Dawdle vs Meander - What's the difference?

dawdle | meander |


In lang=en terms the difference between dawdle and meander

is that dawdle is to move or walk lackadaisically while meander is to wind, turn, or twist; to make flexuous.

As verbs the difference between dawdle and meander

is that dawdle is to spend time idly and unfruitfully, to waste time while meander is to wind or turn in a course or passage; to be intricate.

As nouns the difference between dawdle and meander

is that dawdle is a dawdler while meander is a winding, crooked, or involved course.

dawdle

English

Verb

(dawdl)
  • To spend time idly and unfruitfully, to waste time.
  • * {{quote-news
  • , year=2011 , date=October 29 , author=Neil Johnston , title=Norwich 3 - 3 Blackburn , work=BBC Sport citation , page= , passage=However all Hennessey's good work went to waste on 52 minutes when he dawdled on the ball.}}
  • * Johnson
  • Come some evening and dawdle over a dish of tea with me.
  • To spend (time) without haste or purpose.
  • to dawdle away the whole morning
  • To move or walk lackadaisically.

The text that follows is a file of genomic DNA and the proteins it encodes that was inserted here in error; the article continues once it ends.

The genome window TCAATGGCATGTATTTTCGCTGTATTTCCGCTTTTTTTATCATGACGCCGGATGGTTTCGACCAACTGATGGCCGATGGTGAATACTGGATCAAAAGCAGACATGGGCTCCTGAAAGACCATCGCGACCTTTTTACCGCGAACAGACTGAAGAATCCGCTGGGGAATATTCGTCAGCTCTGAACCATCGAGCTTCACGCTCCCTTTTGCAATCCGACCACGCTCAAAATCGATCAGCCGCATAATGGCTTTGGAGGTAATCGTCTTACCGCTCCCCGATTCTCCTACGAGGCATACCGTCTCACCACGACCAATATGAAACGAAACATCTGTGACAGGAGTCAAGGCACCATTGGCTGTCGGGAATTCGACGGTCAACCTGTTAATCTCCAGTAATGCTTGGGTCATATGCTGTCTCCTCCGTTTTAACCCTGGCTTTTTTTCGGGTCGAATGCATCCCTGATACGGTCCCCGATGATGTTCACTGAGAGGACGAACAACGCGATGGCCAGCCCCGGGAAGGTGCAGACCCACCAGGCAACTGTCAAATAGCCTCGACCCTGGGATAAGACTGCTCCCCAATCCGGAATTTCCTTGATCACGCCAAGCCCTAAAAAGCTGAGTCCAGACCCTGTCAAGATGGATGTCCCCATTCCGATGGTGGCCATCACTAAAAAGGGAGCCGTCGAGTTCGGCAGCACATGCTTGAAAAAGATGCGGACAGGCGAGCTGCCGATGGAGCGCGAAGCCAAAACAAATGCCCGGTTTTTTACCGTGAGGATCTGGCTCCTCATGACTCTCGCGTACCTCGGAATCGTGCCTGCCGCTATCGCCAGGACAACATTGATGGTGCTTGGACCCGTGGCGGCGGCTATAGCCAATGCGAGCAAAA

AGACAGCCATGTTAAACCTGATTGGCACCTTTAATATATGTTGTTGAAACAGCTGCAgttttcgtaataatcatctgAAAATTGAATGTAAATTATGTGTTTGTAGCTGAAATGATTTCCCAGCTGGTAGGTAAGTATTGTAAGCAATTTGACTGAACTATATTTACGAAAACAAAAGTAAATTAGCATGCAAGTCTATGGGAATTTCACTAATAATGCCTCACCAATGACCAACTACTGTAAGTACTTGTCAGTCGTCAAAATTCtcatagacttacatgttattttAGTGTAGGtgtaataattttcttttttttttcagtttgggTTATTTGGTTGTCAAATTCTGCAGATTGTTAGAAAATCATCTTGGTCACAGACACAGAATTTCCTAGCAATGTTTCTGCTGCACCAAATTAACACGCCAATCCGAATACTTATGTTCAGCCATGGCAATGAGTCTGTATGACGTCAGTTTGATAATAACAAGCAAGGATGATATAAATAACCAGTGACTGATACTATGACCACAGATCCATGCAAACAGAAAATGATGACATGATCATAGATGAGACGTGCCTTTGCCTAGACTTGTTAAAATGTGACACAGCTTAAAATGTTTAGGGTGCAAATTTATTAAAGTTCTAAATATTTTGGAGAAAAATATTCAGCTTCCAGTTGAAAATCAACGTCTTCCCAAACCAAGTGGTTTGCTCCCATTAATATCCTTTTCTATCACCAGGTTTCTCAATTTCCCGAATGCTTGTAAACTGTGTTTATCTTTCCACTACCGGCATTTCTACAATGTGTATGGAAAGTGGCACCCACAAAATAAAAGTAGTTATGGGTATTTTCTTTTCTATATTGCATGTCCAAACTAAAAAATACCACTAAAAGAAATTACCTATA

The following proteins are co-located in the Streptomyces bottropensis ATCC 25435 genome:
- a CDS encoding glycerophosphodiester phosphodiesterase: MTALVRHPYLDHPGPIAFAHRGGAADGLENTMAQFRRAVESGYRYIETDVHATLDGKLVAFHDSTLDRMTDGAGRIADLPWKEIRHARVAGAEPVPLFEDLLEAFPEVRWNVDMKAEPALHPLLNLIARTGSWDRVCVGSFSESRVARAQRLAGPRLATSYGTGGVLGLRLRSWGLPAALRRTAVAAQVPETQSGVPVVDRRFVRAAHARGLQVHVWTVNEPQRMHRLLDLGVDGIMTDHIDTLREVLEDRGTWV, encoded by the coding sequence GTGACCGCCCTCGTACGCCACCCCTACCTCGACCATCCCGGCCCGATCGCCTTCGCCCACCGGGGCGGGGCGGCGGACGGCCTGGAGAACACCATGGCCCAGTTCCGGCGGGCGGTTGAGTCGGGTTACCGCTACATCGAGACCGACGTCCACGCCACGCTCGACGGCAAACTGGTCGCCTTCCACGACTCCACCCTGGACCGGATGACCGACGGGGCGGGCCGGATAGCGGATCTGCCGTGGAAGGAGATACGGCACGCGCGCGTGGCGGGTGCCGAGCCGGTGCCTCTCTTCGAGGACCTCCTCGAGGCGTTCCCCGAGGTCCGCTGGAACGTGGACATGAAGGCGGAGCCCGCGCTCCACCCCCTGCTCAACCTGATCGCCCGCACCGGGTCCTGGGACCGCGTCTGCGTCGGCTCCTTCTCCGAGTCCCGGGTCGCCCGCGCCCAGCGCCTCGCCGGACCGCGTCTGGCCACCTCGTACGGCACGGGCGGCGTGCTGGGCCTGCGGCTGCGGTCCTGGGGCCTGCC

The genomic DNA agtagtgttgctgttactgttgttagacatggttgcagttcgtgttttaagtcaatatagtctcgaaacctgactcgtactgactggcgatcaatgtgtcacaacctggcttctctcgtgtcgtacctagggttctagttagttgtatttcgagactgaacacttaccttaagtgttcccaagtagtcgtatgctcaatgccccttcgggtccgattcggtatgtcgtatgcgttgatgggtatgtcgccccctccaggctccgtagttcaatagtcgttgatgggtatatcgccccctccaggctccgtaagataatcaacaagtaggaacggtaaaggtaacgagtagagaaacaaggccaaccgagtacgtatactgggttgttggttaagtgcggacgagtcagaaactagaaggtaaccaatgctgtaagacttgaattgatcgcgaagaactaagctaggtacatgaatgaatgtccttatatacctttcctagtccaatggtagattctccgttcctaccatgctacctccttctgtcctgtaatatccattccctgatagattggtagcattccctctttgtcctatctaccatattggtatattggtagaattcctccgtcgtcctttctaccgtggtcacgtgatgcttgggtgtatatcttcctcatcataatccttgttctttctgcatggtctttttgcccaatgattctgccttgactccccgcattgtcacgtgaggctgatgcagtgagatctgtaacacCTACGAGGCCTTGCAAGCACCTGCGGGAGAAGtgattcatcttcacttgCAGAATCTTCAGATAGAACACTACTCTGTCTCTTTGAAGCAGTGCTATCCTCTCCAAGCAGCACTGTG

• If you dawdle on your daily walk, you won't get as much exercise.
  • * Thackeray
  • We dawdle up and down Pall Mall.

    See also

    * dally, dander, dandle, diddle, loaf, piddle, wander, doodle

    Noun

    (en noun)
  • A dawdler.
  • meander

    English

    Alternative forms

    * (archaic)

    Noun

    (wikipedia meander) (en noun)
  • A winding, crooked, or involved course.
  • the meanders of an old river, or of the veins and arteries in the body
  • * Sir R. Blackmore
  • While lingering rivers in meanders glide.
  • A tortuous or intricate movement.
  • Fretwork.
  • (math) A self-avoiding closed curve which intersects a line a number of times.
  • Derived terms

    * meander belt * meanderer * meandering * meanderian * meanderic * meanderiform * meanderine * meander line * meander loop * meandrous * meandry

    Verb

    (en verb)
  • To wind or turn in a course or passage; to be intricate.
  • The stream meandered through the valley.
  • To wind, turn, or twist; to make flexuous.
  • (Dryton)

    References

    * The Chambers Dictionary (1998)

    Anagrams

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